Make us your home page

Get the quickest, smartest news, analysis and photos from the Bucs game emailed to you shortly after the final whistle.

(View our Privacy Policy)

San Francisco's crown has finally arrived

ARLINGTON, Texas — This is the World Series that Willie Mays could never bring home to San Francisco.

The Series that Willie McCovey, Orlando Cepeda, Juan Marichal, Don Larsen, and Felipe and Matty Alou failed to win in 1962. The Series that, in the name of his father, Barry Bonds tried so desperately to win on his own.

This is the World Series that Giants fans in San Francisco have awaited forever.

The Giants beat the Texas Rangers 3-1 in Game 5 on Monday night to win their first World Series since the team moved from New York to San Francisco in 1958.

"It's for everybody who's ever worn a Giants uniform, for every fan that's ever frozen at Candlestick Park, for every person that's ever voted for a new ballpark, for every person who's listened to our games on the radio over the years. That's what this is for," said Giants president Larry Baer said. "The 2010 Giants delivered on behalf of those people.

"It's on behalf of 53 years of waiting."

They are one of the most unlikely World Series champions in history. A team that seemed forever to be chasing someone else. They were behind the Padres in May, behind the Padres and Dodgers in June and behind the Padres, Dodgers and Rockies in July.

The Giants were six games out of first place in the National League West on Aug. 28, and were still half a game behind with seven to play. Since then, they have clinched the division, the NLDS, the NLCS and the World Series in a span of 37 days.

And so, long after the television lights had been dimmed and the champagne had been put away, players, coaches, employees and family members wandered around the infield at the Ballpark at Arlignton.

In the stands, a thousand or so San Francisco fans stood behind the third-base dugout melodically chanting:

"Thank you Giants, thank you Giants."

The past decade has been about reparations in Major League Baseball. It has been payback for millions of fans who endured losses, heartbreaks, curses, mismanagement and far too much bad luck for anyone to recall.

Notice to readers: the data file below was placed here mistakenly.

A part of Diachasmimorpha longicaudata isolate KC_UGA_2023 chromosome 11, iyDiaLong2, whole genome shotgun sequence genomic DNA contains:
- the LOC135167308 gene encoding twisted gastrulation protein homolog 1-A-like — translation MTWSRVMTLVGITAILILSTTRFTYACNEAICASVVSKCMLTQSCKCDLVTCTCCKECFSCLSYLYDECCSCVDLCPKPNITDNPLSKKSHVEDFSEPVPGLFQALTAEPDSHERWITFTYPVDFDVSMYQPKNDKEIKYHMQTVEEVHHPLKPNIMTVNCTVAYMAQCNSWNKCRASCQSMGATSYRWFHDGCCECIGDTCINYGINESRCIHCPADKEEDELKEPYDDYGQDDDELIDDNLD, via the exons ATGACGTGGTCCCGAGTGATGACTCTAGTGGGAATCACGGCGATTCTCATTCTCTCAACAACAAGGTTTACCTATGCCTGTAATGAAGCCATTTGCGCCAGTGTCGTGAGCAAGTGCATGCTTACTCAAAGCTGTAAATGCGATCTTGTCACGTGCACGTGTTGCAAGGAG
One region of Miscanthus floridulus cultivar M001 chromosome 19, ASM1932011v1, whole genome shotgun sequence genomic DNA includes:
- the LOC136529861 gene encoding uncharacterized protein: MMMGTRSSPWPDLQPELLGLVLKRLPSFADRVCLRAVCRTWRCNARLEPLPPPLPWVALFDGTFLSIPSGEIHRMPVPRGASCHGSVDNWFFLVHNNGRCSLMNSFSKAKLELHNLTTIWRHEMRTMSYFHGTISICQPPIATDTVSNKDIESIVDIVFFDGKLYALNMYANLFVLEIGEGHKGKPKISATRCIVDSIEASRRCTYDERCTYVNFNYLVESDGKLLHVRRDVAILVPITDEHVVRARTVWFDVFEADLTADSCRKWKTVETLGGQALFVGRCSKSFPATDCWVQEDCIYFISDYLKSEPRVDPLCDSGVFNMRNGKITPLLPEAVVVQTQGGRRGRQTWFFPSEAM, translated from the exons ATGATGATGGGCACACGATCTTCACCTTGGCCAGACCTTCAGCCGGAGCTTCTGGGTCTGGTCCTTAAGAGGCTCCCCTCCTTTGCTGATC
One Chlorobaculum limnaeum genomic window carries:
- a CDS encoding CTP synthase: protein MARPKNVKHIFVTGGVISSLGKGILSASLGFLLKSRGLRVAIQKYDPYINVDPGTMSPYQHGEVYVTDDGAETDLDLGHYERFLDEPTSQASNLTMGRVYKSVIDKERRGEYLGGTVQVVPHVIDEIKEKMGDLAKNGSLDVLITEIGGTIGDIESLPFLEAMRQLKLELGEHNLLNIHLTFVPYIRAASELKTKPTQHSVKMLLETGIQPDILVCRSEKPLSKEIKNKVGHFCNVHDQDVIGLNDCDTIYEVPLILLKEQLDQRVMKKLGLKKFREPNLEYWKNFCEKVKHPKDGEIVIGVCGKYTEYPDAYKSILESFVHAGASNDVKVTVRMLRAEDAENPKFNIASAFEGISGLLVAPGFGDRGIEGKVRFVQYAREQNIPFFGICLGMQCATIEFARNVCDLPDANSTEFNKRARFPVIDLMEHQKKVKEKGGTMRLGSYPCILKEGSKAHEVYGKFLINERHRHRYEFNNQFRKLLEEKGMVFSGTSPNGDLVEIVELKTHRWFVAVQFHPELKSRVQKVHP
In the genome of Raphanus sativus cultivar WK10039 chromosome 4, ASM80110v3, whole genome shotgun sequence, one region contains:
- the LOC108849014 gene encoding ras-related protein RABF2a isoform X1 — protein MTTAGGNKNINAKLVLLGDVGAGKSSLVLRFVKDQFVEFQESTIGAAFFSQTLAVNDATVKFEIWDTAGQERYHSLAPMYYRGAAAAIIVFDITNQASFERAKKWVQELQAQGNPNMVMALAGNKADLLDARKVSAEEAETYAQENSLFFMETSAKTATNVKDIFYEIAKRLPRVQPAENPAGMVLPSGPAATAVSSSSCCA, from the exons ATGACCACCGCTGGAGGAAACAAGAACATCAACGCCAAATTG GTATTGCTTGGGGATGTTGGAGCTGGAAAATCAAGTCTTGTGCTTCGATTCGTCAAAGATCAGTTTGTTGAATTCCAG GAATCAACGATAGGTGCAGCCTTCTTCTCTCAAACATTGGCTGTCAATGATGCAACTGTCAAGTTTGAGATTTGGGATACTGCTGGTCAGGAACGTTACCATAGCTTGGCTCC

Red Sox fans? Their 86-year wait ended in 2004.

White Sox fans? Salvation came after 88 years in 2005.

And now Giants fans?

In their 53rd season in San Francisco, the Giants have finally won a World Series.

"They're out in the streets of San Francisco right now, I guarantee it," Giants managing general partner Bill Neukom said. "I hope it's wild, crazy and joyous."

Their heartache was not as celebrated as Boston's, and their wait was not as long as Chicago's.

But that does not mean the path was any less painful for those who lived it.

For those who saw Game 7 of the 1962 World Series end when McCovey lined out to Bobby Richardson with two on and two out in the ninth inning of a 1-0 loss to the Yankees.

For those who lived through the earthquake and World Series sweep by Oakland in 1989, and those who saw the Giants come within five outs of winning the 2002 World Series in Game 6 before manager Dusty Baker prematurely pulled Russ Ortiz.

Peter Magowan, who was the leader of the ownership group that purchased the Giants in 1992 and kept Vince Naimoli from buying the franchise and moving it to Tropicana Field, walked through the clubhouse Monday night hugging player after player.

"For a lot of people in San Francisco, this is the happiest day of their lives," said Magowan, who is now Giants president emeritus.

"They almost lost their team in '92. For those people who have seen them come as close as I've seen them come, going back to '62 and '02 and a lot of other times in between. The time has come to finally put all of those ghosts away. We don't have to think about those games anymore.

"Not a day in my life has gone by where I didn't think about the '02 World Series. Now I don't have to think about it ever again."